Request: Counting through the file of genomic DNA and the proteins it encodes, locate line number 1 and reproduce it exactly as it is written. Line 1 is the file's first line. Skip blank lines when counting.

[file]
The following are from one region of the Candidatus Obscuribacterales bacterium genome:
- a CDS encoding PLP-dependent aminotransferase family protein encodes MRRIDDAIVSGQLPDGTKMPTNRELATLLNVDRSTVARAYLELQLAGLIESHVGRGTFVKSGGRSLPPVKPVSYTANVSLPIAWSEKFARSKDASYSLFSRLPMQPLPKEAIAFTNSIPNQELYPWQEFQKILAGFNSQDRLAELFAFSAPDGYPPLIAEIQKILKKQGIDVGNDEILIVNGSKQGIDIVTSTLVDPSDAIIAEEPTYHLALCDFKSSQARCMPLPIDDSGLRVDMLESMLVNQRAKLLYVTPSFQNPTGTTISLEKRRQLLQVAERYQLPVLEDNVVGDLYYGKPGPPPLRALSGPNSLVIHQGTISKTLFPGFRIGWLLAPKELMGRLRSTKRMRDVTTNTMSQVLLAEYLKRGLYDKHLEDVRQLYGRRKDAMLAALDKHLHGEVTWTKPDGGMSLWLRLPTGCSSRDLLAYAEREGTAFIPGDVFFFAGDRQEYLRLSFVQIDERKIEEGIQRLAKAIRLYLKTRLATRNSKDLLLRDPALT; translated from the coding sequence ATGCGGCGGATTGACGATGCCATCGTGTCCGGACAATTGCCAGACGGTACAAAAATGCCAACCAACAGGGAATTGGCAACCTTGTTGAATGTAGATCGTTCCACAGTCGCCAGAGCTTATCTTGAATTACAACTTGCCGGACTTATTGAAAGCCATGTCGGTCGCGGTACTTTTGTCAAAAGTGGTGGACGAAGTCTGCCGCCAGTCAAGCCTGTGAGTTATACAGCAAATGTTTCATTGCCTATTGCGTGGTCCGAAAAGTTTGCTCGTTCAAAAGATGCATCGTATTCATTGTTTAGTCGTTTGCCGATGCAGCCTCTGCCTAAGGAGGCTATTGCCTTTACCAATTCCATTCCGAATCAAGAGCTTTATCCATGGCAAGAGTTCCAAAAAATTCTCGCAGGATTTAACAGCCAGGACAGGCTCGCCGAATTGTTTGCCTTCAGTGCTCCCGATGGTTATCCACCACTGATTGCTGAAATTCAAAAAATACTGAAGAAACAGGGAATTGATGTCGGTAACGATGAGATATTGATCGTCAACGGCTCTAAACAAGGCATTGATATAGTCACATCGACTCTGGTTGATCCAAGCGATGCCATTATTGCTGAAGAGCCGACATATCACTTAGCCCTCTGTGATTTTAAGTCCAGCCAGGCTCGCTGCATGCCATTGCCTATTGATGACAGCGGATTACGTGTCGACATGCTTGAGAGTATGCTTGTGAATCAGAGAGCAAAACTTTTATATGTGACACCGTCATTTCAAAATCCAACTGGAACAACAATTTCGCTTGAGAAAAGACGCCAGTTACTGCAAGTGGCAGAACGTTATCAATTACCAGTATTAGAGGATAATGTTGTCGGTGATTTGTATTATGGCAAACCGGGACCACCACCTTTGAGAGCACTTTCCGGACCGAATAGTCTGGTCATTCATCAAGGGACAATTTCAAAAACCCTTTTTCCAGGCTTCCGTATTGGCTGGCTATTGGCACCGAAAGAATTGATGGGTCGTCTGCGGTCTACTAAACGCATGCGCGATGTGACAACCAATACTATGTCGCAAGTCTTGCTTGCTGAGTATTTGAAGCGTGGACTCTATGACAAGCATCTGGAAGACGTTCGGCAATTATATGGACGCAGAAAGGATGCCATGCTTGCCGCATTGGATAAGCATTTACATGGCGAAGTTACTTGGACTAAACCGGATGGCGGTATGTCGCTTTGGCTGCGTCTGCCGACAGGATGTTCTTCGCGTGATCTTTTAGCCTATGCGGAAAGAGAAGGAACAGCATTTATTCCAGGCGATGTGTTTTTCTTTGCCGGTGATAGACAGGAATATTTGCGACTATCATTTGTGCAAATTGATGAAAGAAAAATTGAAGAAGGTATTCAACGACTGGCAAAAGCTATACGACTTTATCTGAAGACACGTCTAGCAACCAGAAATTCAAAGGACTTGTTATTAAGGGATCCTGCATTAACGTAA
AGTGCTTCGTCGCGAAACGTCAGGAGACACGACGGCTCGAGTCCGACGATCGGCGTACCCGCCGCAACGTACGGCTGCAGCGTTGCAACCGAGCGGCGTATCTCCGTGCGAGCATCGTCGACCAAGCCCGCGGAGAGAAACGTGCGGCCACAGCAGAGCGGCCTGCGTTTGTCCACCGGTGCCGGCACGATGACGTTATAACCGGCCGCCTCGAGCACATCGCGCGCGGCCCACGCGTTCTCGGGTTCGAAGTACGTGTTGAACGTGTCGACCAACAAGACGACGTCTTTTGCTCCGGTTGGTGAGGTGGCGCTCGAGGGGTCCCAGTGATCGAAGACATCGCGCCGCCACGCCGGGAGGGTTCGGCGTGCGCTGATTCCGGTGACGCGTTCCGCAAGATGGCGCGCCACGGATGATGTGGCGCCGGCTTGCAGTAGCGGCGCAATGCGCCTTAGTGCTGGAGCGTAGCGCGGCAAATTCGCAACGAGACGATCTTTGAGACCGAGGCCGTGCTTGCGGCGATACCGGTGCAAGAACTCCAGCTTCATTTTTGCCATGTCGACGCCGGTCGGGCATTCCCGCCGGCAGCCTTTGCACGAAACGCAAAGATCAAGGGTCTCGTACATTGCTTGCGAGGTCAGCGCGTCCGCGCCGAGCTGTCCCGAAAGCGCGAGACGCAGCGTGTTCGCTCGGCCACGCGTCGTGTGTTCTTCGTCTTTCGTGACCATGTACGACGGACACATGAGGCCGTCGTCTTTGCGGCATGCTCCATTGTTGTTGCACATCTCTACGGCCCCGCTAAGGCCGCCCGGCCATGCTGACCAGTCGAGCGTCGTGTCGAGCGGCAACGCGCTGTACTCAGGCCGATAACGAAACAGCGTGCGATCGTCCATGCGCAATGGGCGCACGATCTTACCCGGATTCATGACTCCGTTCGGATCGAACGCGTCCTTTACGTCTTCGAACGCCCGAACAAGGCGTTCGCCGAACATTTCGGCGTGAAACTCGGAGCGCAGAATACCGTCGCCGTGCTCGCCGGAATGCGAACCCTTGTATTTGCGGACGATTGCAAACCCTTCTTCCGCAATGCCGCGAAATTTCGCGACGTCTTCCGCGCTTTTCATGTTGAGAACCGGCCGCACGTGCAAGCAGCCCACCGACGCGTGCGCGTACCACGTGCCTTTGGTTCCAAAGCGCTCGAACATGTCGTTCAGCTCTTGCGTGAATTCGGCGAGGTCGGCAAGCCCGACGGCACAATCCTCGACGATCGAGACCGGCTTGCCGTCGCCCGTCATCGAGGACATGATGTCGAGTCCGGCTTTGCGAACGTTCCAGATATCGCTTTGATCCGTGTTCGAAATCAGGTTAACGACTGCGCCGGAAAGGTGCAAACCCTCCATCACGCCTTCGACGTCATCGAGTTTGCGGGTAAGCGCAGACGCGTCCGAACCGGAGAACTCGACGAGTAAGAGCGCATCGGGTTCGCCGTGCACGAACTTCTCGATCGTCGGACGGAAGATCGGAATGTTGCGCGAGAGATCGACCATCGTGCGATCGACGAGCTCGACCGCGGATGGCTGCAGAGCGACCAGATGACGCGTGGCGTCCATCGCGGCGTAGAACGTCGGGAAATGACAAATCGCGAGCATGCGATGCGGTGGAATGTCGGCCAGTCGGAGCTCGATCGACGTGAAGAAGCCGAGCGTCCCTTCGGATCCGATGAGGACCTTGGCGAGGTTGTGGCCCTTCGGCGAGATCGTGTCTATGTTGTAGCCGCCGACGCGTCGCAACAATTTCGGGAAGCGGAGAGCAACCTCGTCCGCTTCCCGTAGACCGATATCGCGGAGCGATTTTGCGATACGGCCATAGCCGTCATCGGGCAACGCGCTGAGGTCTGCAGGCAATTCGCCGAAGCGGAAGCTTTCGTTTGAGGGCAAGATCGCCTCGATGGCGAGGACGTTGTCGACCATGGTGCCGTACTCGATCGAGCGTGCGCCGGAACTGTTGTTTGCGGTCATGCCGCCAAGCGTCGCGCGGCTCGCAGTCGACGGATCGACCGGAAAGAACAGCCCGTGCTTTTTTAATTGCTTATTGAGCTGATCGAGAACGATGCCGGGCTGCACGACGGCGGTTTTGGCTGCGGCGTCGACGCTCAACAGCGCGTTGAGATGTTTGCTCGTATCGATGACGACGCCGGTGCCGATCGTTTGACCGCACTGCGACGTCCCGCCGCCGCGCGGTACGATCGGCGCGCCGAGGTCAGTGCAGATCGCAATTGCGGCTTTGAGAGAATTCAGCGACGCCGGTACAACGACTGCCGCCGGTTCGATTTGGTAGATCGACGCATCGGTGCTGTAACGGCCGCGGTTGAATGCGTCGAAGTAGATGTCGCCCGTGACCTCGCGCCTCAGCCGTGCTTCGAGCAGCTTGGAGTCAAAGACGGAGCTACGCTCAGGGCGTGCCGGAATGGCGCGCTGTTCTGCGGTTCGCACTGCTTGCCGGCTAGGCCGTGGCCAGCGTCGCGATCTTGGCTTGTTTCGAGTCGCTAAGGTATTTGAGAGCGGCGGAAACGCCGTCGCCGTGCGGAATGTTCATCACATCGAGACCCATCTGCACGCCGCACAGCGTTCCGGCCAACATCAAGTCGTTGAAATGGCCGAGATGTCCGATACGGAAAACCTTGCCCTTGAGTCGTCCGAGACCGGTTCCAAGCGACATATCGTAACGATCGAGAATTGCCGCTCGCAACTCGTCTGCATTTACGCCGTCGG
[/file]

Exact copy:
The following are from one region of the Candidatus Obscuribacterales bacterium genome: